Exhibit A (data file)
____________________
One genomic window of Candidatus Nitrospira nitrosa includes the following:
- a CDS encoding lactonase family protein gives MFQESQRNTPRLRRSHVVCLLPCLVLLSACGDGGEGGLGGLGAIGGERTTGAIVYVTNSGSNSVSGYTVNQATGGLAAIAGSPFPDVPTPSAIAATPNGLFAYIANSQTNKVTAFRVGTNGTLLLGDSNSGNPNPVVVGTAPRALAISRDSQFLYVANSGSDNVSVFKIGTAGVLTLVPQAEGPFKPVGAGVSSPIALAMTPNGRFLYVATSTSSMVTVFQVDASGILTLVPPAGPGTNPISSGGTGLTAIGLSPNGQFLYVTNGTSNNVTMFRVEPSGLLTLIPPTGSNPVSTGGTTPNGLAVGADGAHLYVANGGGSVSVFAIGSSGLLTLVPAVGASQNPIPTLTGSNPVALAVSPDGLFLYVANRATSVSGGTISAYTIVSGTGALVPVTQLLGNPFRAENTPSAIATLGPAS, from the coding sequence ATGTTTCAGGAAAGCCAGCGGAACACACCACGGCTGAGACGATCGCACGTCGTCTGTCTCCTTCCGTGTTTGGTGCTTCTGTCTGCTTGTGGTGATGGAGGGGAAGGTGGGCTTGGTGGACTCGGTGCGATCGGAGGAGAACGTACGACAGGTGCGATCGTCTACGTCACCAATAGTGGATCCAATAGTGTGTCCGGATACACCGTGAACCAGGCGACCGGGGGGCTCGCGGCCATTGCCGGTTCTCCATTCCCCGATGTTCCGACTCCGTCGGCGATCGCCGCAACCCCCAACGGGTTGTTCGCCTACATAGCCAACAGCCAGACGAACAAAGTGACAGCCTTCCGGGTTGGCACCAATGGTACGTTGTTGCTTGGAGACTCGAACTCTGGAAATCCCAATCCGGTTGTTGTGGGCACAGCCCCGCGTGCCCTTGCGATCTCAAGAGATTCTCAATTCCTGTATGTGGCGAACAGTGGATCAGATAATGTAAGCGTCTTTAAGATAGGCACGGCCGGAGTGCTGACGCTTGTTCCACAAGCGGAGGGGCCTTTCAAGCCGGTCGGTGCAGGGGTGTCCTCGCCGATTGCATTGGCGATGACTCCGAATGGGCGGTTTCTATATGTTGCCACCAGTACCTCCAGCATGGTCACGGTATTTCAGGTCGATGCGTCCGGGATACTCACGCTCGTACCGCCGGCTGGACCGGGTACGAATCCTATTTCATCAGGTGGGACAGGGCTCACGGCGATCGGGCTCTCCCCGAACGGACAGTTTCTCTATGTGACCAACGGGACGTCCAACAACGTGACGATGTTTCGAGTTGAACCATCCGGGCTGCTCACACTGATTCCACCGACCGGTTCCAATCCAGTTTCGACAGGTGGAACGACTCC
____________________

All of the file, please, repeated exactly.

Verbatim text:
One genomic window of Candidatus Nitrospira nitrosa includes the following:
- a CDS encoding lactonase family protein gives MFQESQRNTPRLRRSHVVCLLPCLVLLSACGDGGEGGLGGLGAIGGERTTGAIVYVTNSGSNSVSGYTVNQATGGLAAIAGSPFPDVPTPSAIAATPNGLFAYIANSQTNKVTAFRVGTNGTLLLGDSNSGNPNPVVVGTAPRALAISRDSQFLYVANSGSDNVSVFKIGTAGVLTLVPQAEGPFKPVGAGVSSPIALAMTPNGRFLYVATSTSSMVTVFQVDASGILTLVPPAGPGTNPISSGGTGLTAIGLSPNGQFLYVTNGTSNNVTMFRVEPSGLLTLIPPTGSNPVSTGGTTPNGLAVGADGAHLYVANGGGSVSVFAIGSSGLLTLVPAVGASQNPIPTLTGSNPVALAVSPDGLFLYVANRATSVSGGTISAYTIVSGTGALVPVTQLLGNPFRAENTPSAIATLGPAS, from the coding sequence ATGTTTCAGGAAAGCCAGCGGAACACACCACGGCTGAGACGATCGCACGTCGTCTGTCTCCTTCCGTGTTTGGTGCTTCTGTCTGCTTGTGGTGATGGAGGGGAAGGTGGGCTTGGTGGACTCGGTGCGATCGGAGGAGAACGTACGACAGGTGCGATCGTCTACGTCACCAATAGTGGATCCAATAGTGTGTCCGGATACACCGTGAACCAGGCGACCGGGGGGCTCGCGGCCATTGCCGGTTCTCCATTCCCCGATGTTCCGACTCCGTCGGCGATCGCCGCAACCCCCAACGGGTTGTTCGCCTACATAGCCAACAGCCAGACGAACAAAGTGACAGCCTTCCGGGTTGGCACCAATGGTACGTTGTTGCTTGGAGACTCGAACTCTGGAAATCCCAATCCGGTTGTTGTGGGCACAGCCCCGCGTGCCCTTGCGATCTCAAGAGATTCTCAATTCCTGTATGTGGCGAACAGTGGATCAGATAATGTAAGCGTCTTTAAGATAGGCACGGCCGGAGTGCTGACGCTTGTTCCACAAGCGGAGGGGCCTTTCAAGCCGGTCGGTGCAGGGGTGTCCTCGCCGATTGCATTGGCGATGACTCCGAATGGGCGGTTTCTATATGTTGCCACCAGTACCTCCAGCATGGTCACGGTATTTCAGGTCGATGCGTCCGGGATACTCACGCTCGTACCGCCGGCTGGACCGGGTACGAATCCTATTTCATCAGGTGGGACAGGGCTCACGGCGATCGGGCTCTCCCCGAACGGACAGTTTCTCTATGTGACCAACGGGACGTCCAACAACGTGACGATGTTTCGAGTTGAACCATCCGGGCTGCTCACACTGATTCCACCGACCGGTTCCAATCCAGTTTCGACAGGTGGAACGACTCC